It was a fight for survival, not women's rights, that put the tiny Duarte Rotary Club in the forefront of a battle that ended Monday when the Supreme Court ruled that states can compel Rotary International to admit women members.
"We went through the court process for survival," said Luke McJimpson, a 28-year member of the Duarte club. "We were not trying to be pioneers.
"But two-thirds of the professional positions in Duarte are held by females and they wanted to give service, so why deny them the opportunity?"
About to Disband
The legal dispute began after the club, which had only eight active members and was about to disband, sought to bolster its membership rolls in 1977 by admitting women.
Members were aware that the admission of three women that year--Mary Lou Elliott, Rosemary Freitag and Donna Bogart--violated Rotary International bylaws. But the move kept the organization alive.
By 1978, the club had doubled its membership. When visiting Rotary dignitaries saw the women members at the Duarte club's 25th anniversary celebration that year, they notified the club that it must terminate the women's membership or the club charter would be rescinded.
Offered to Resign
The three original women members offered to resign so the club could keep its charter. But the other members twice voted unanimously to retain them and the club was expelled by its parent organization.
The group renamed itself the Duarte Ex-Rotary Club and operated as an independent service organization while its lengthy court battle for reinstatement went forward.
"What we were doing shook up a huge old institution, but we didn't do it to create a stir," said Richard Key, a former member who was president of the club in 1978.
"We did it to survive as a club. But once we got into it, we found we had a bigger issue--it was human rights. We had a lot of nerve, but not much else," Key said in an interview last year.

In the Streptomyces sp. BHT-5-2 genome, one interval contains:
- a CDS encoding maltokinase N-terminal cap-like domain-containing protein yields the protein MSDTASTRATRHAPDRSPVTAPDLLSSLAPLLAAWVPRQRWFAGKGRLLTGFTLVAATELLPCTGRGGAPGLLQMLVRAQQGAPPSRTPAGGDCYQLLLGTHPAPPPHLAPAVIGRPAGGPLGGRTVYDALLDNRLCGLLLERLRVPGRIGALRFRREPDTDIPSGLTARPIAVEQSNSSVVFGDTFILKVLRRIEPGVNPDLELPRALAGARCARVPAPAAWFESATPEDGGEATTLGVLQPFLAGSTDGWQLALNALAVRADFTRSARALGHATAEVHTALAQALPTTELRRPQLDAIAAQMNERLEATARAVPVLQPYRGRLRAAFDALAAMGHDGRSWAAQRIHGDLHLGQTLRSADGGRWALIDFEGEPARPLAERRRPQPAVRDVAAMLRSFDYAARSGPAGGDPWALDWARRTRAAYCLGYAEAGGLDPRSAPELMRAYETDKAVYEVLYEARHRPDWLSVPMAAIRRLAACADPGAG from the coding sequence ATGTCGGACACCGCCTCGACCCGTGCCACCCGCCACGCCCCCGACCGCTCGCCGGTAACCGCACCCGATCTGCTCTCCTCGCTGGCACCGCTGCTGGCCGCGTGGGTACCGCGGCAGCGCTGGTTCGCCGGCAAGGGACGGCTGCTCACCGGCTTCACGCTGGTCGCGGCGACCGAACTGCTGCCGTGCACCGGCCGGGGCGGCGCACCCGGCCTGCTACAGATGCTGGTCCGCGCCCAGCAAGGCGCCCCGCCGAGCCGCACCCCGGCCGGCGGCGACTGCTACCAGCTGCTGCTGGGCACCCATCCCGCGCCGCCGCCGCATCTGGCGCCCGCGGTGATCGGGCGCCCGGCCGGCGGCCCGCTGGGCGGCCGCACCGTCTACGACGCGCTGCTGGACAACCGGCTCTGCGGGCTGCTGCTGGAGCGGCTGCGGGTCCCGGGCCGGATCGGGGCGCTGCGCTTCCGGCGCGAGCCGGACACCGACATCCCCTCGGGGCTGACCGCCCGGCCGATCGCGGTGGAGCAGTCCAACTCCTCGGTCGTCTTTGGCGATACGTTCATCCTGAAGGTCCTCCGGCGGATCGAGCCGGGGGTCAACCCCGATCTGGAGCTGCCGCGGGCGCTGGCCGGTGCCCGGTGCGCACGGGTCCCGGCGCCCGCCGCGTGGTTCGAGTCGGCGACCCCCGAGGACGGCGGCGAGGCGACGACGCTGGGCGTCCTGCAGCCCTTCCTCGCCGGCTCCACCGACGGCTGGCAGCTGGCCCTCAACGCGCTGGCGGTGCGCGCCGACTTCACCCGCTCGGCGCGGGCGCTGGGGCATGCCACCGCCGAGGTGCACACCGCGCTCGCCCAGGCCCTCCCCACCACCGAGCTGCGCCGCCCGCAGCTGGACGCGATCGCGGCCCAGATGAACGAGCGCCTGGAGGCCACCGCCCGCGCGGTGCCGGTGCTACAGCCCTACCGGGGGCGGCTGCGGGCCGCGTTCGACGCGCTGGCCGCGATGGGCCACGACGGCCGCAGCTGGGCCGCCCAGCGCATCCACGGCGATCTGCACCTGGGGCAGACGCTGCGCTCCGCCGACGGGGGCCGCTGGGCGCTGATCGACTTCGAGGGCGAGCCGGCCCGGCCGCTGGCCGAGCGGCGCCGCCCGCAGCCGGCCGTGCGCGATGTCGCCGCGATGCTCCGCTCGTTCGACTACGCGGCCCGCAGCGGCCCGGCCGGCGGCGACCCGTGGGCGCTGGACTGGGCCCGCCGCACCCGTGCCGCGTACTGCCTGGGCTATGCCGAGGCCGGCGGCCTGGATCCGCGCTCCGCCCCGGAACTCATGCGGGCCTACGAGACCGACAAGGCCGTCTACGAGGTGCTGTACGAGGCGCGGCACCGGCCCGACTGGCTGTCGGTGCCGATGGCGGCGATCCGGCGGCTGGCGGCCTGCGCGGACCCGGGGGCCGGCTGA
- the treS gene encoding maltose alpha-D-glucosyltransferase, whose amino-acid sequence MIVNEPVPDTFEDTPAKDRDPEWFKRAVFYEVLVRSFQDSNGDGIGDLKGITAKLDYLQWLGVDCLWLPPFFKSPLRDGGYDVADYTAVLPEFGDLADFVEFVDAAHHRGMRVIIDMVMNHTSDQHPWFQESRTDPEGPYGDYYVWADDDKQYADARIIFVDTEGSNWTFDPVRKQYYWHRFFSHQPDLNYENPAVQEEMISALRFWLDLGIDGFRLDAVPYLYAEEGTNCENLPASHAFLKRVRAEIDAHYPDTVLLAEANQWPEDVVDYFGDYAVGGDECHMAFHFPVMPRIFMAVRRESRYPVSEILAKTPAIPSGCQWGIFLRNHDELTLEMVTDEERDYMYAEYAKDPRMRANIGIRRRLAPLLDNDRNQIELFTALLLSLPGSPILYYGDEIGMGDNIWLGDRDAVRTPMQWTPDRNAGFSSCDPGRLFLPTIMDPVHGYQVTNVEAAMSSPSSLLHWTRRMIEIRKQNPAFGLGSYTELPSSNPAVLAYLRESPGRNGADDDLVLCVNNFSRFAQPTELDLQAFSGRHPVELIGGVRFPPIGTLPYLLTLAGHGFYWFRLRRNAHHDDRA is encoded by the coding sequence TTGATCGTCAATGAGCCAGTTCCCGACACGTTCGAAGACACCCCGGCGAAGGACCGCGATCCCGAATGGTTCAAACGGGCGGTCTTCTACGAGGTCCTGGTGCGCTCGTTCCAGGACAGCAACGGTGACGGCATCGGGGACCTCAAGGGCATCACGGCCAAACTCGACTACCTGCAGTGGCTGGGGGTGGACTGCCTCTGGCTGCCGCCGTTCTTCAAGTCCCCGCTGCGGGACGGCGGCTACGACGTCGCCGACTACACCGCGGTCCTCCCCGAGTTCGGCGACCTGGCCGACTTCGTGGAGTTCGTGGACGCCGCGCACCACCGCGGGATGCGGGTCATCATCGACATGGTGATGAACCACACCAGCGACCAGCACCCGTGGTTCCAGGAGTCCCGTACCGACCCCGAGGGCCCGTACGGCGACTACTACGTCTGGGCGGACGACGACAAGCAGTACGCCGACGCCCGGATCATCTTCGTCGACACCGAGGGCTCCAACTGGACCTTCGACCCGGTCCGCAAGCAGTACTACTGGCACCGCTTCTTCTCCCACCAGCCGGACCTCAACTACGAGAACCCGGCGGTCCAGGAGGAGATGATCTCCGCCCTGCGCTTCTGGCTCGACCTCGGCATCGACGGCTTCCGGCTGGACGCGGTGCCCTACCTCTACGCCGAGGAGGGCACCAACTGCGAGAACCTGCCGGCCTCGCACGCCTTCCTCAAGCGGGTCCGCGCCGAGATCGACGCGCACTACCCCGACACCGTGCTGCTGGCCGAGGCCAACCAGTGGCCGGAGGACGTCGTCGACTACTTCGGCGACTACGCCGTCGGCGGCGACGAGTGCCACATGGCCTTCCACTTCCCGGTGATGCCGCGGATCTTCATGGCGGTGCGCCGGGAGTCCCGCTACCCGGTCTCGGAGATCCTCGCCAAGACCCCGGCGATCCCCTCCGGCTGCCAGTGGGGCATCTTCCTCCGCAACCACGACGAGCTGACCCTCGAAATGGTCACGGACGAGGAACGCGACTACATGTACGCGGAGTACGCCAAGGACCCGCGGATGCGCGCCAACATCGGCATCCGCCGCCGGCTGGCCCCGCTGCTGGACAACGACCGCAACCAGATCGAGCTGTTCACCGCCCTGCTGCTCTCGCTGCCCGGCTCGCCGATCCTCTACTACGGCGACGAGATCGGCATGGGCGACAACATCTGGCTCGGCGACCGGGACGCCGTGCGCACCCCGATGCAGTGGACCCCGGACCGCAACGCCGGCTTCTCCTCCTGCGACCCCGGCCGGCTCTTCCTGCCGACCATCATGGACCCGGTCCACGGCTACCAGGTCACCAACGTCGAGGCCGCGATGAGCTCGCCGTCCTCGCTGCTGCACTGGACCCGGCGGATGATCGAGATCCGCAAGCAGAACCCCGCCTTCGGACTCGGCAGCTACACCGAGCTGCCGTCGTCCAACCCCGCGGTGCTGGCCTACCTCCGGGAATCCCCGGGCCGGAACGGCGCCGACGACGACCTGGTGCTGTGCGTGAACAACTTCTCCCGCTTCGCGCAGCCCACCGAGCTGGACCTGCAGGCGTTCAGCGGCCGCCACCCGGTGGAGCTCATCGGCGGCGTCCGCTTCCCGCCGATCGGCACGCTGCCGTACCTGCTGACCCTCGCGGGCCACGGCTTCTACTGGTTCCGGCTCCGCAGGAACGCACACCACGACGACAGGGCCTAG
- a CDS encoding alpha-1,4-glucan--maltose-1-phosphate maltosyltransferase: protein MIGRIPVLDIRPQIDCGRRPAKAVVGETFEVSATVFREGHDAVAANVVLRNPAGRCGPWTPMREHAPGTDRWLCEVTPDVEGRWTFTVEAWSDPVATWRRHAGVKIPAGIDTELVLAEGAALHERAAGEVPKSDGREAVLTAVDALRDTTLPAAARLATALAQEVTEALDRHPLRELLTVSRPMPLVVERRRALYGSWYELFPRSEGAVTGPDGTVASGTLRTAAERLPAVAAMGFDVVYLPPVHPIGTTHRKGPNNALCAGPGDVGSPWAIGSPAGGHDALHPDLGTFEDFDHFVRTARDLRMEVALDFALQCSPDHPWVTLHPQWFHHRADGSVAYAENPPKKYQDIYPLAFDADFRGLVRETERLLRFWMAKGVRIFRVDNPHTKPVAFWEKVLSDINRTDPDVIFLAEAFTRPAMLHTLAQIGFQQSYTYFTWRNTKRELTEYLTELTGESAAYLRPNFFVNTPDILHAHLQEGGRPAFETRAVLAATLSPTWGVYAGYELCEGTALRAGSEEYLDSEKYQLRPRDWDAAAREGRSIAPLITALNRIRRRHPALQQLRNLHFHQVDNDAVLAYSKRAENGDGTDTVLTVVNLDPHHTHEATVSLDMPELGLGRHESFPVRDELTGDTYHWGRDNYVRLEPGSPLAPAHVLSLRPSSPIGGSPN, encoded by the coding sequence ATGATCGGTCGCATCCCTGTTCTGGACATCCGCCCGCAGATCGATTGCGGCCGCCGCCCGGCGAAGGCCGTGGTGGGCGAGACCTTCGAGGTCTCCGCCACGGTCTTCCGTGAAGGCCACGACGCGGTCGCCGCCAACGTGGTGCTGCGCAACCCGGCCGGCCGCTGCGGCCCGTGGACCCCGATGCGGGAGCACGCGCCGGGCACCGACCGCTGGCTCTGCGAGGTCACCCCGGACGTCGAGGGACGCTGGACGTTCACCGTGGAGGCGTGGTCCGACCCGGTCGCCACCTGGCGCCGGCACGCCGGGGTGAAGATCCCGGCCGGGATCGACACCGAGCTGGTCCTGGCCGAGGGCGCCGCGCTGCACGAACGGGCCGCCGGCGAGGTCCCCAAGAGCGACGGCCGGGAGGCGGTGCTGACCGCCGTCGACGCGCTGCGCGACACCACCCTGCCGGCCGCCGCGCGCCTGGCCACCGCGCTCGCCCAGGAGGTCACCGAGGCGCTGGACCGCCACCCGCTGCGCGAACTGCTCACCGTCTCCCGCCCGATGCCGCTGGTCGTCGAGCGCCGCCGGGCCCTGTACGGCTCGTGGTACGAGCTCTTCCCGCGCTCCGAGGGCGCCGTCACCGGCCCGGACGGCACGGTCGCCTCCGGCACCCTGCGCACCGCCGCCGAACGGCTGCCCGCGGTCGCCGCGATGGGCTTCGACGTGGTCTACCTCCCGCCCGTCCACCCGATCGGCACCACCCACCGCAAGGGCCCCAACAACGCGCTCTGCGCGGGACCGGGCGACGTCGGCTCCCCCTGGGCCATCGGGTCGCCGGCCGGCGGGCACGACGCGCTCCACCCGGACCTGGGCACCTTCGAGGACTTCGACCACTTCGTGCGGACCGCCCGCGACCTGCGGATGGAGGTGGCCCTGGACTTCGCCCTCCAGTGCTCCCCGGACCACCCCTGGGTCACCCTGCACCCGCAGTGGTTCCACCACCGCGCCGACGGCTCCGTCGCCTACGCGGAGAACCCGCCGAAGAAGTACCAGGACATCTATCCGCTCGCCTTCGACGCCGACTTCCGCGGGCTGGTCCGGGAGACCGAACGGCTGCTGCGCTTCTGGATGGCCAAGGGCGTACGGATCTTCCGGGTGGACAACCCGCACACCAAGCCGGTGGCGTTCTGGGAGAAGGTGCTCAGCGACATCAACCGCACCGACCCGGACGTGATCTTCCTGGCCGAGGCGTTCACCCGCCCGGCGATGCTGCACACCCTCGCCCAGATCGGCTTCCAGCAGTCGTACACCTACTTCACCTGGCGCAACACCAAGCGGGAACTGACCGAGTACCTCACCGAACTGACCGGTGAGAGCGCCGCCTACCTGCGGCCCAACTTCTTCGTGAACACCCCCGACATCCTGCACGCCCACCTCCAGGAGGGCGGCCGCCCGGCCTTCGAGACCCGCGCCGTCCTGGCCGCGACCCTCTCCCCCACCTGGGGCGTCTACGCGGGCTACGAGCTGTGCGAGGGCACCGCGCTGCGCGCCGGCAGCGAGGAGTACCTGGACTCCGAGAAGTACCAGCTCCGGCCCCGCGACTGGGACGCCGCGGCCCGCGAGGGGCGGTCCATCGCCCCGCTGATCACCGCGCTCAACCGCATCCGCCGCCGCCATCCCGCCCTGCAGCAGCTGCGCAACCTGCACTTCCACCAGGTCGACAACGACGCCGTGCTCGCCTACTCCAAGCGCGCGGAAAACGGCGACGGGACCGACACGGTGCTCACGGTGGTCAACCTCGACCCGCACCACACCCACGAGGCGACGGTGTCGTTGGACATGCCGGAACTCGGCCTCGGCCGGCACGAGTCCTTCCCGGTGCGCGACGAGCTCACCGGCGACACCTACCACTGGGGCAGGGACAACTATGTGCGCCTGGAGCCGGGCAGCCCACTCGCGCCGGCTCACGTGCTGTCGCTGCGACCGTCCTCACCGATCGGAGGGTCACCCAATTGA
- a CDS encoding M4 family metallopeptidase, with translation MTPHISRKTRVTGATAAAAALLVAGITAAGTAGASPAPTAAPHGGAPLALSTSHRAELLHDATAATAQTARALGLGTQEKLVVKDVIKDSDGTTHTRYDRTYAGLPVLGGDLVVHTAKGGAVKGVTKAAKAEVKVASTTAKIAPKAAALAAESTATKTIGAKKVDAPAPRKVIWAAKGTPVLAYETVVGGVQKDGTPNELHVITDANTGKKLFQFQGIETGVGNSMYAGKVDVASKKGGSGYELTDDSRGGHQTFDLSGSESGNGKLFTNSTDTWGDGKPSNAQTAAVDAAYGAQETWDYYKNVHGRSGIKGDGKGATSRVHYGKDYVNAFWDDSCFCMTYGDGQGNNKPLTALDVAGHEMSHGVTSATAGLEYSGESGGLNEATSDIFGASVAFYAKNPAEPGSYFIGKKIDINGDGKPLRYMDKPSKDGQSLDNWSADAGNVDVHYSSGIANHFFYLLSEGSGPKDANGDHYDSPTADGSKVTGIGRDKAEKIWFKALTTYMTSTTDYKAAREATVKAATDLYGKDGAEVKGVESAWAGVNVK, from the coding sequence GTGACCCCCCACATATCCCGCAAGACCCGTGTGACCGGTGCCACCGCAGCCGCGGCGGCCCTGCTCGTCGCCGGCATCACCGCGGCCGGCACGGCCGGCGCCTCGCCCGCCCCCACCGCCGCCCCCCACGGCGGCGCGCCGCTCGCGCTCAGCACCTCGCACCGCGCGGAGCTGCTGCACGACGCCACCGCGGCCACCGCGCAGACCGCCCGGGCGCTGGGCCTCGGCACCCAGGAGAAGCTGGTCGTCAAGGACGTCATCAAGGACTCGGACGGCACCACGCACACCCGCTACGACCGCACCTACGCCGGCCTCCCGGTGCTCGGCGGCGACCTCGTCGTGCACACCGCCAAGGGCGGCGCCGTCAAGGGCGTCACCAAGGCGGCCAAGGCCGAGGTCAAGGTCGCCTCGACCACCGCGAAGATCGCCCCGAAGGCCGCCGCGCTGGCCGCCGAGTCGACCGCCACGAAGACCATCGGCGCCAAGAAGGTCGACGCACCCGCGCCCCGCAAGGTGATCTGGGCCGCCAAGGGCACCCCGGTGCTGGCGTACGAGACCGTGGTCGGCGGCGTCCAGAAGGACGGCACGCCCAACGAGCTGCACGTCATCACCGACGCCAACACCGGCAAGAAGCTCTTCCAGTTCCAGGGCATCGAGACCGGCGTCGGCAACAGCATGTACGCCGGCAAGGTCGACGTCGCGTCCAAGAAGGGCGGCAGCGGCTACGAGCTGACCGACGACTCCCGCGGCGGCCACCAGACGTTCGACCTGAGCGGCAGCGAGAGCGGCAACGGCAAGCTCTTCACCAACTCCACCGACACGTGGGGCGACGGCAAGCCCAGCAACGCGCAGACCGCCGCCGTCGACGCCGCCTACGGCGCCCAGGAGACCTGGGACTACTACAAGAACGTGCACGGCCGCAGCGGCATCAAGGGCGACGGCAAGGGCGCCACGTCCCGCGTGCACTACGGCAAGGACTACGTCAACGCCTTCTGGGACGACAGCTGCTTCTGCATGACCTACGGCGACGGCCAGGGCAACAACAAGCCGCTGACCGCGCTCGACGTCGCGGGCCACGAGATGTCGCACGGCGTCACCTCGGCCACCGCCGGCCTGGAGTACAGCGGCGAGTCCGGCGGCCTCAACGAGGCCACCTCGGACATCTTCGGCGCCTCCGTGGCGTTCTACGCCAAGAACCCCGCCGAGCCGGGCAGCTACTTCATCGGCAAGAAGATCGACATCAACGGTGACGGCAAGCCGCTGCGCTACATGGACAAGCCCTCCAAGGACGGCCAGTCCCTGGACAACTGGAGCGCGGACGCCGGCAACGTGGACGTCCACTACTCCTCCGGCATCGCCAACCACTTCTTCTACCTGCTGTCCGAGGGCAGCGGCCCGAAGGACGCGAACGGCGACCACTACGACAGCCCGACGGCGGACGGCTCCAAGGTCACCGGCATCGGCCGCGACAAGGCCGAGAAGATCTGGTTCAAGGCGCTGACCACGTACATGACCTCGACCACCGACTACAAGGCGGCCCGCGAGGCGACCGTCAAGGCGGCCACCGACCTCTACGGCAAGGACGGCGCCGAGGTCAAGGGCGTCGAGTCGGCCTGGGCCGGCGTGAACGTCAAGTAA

One Still With Club
"I'm excited about it," Mary Lou Elliott, the only one of three original women members still affiliated with the club, said of the ruling.
"All the years we went through are worth it to me because we will be affiliated with Rotary International in good standing.
"But I don't feel like I was fighting for the rights of women; it was the right of the club to determine the matter for themselves," Elliott said.
"We are professionals, we're in business and men and women should be working together, not separately," Freitag said.
'A Long Struggle'
"Although it's been a long struggle, I always felt there would be a victory," said McJimpson, who traveled to Tokyo in 1978 to plead with Rotary International convention delegates to reinstate the Duarte club. The delegates turned him down by a 1,060-34 vote.
The Duarte club now has 19 members, 10 of whom are women. But McJimpson and other club members foresee a growth in membership now that the court has ruled.
"There are businessmen in Duarte who belong to Rotary International but have been going to meetings of Monrovia Rotary," said Don Anderson, a recent past president of the Duarte club.
Another member, Donna Georgino, said some professionals in Duarte who did not join the Ex-Rotary Club because it was not affiliated with the international organization might join now.
"The women carry a great load . . . so we are an advantage to the club," she said.